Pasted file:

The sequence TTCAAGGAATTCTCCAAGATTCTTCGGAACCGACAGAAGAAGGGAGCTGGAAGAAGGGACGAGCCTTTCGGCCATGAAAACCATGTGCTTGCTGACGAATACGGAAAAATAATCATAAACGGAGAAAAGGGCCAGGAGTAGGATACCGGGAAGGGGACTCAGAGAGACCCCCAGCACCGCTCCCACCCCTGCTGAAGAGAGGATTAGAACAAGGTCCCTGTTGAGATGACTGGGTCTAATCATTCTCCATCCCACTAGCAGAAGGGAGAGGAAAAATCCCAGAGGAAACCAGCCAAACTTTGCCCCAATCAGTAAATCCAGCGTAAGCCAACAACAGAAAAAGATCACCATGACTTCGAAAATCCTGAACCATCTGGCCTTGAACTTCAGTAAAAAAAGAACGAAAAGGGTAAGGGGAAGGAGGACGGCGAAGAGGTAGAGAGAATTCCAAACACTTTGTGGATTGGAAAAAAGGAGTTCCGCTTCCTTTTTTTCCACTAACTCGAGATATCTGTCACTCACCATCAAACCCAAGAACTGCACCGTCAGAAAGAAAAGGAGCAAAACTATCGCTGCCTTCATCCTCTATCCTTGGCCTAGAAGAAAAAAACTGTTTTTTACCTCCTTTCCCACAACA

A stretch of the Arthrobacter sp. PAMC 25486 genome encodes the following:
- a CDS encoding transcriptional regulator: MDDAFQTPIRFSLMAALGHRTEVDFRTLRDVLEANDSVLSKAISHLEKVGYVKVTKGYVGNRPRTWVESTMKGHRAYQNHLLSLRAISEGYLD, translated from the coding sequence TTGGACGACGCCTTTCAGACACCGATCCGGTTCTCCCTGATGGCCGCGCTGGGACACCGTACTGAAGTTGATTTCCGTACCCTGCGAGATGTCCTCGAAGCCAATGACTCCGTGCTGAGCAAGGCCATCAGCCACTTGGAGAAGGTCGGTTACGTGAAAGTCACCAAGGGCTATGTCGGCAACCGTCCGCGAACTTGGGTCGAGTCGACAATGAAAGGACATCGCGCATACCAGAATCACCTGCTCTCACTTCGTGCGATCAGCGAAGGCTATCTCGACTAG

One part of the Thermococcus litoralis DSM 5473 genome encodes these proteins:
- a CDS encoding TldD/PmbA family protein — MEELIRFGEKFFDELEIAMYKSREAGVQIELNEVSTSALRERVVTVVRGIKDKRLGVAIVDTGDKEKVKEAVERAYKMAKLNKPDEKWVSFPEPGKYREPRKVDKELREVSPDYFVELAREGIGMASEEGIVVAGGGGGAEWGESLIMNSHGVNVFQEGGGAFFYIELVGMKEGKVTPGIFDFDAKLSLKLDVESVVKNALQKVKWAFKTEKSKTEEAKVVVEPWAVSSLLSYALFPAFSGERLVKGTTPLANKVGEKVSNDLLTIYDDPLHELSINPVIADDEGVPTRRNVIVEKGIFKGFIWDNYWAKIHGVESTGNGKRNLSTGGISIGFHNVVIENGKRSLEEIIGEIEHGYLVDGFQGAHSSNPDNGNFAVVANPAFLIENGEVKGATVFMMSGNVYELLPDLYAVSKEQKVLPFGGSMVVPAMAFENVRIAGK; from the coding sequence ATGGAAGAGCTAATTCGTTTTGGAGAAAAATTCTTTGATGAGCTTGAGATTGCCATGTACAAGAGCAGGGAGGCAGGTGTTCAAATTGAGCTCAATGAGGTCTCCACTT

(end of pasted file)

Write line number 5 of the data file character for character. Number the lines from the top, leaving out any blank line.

- a CDS encoding TldD/PmbA family protein — MEELIRFGEKFFDELEIAMYKSREAGVQIELNEVSTSALRERVVTVVRGIKDKRLGVAIVDTGDKEKVKEAVERAYKMAKLNKPDEKWVSFPEPGKYREPRKVDKELREVSPDYFVELAREGIGMASEEGIVVAGGGGGAEWGESLIMNSHGVNVFQEGGGAFFYIELVGMKEGKVTPGIFDFDAKLSLKLDVESVVKNALQKVKWAFKTEKSKTEEAKVVVEPWAVSSLLSYALFPAFSGERLVKGTTPLANKVGEKVSNDLLTIYDDPLHELSINPVIADDEGVPTRRNVIVEKGIFKGFIWDNYWAKIHGVESTGNGKRNLSTGGISIGFHNVVIENGKRSLEEIIGEIEHGYLVDGFQGAHSSNPDNGNFAVVANPAFLIENGEVKGATVFMMSGNVYELLPDLYAVSKEQKVLPFGGSMVVPAMAFENVRIAGK; from the coding sequence ATGGAAGAGCTAATTCGTTTTGGAGAAAAATTCTTTGATGAGCTTGAGATTGCCATGTACAAGAGCAGGGAGGCAGGTGTTCAAATTGAGCTCAATGAGGTCTCCACTT